Lawyers are being pulled into crypto startups at an astonishing rate. On nearly a daily basis, we are seeing high quality founders/projects seeking to hire lawyers in the space. Over the last month, TechGC has seen no less than ten of our high profile General Counsel members leave unicorn/high-flying companies to join crypto related startups/funds and this seems to be just the beginning.
With the recent regulatory crackdown and the sheer amount of money and number of projects in the crypto space, demand for qualified lawyers is high. Meanwhile, given the required qualifications and the personal risk involved for a lawyer in the crypto space, there are relatively few such candidates.
For those seeking to hire a “crypto-lawyer,” here are some things to keep in mind to structure the roles properly and attract the top talent:
What is the profile of the lawyer I need and what questions should I ask candidates?
1. For Exchanges and other Crypto-Infrastructure Projects: A strong background in securities law should be a top priority, including (most importantly) regulatory experience with broker-dealer and investment advisor regulation. Bonus points for those with experience in online investment and secondary trading platforms and those who can give the history of how certain securities law norms evolved. Ask candidates:
“Is Ether a security? Why or why not?”
“Which securities exemptions are available to us or our customers? Do they need an exemption?”
“What is transaction based compensation and why is that important?”
“What are some of the biggest challenges in operating an ATS”?
“How do we deal with blue sky?"
2. For Crypto Hedge Funds: A background in hedge funds that operate as registered investment advisors would be the typical profile. Ideally the candidate will have been through one or more SEC exams with an understanding of the SEC’s hot button issues. There are a number of novel legal issues in operating a crypto fund as compared to a traditional hedge fund. Ask candidates:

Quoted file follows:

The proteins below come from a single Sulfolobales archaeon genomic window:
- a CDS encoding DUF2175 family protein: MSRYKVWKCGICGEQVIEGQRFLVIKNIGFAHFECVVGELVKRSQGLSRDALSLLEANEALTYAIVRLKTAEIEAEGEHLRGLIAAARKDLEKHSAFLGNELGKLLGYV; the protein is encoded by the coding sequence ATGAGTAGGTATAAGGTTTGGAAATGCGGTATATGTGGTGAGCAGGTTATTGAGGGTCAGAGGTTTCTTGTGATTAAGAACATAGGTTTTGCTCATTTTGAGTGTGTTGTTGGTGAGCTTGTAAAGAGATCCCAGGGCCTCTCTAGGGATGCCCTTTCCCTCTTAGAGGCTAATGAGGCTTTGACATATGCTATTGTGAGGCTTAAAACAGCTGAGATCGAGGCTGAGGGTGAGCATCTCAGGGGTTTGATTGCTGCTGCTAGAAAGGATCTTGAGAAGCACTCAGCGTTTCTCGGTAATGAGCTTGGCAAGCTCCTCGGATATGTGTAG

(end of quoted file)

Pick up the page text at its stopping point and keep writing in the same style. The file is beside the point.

“What do we need to do about SEC registration?”
“How should we handle the inevitable conflicts of interest that arise in this business?”
“How do you think about the SEC custody rule and safeguarding customer assets in this context?”
3. For Venture Funds with a Crypto Strategy: Care will need to be taken to properly separate the crypto business or otherwise comply with the venture capital exemption. In addition to the above questions in #2, ask candidates:
“How can we keep our venture capital advisors act exemption?”
“What disclosures or updates do we need to make to for LPs and governing docs?”
“What can we do in our 20% basket?”
“What is the framework for thinking about spinning off a separate crypto business to maintain our exemption?”
4. For other crypto projects: For projects not necessarily related to the infrastructure and/or operating in the crypto space, hopefully you are looking to build a real company and/or protocol. The focus should thus be on finding a lawyer qualified to help you build this endeavor and not necessarily on the securities/regulatory issues where you can rely on outside counsel. Ask candidates:
“How would you go about selecting outside counsel to handle our token sale / securities issues?”
5. Seek a lawyer with range and the ability to learn. Keeping in mind the foregoing basic requirements, this space is rapidly changing and thus the most important characteristic is the ability to quickly learn, and understand the opportunities created by, regulatory developments. Ask candidates: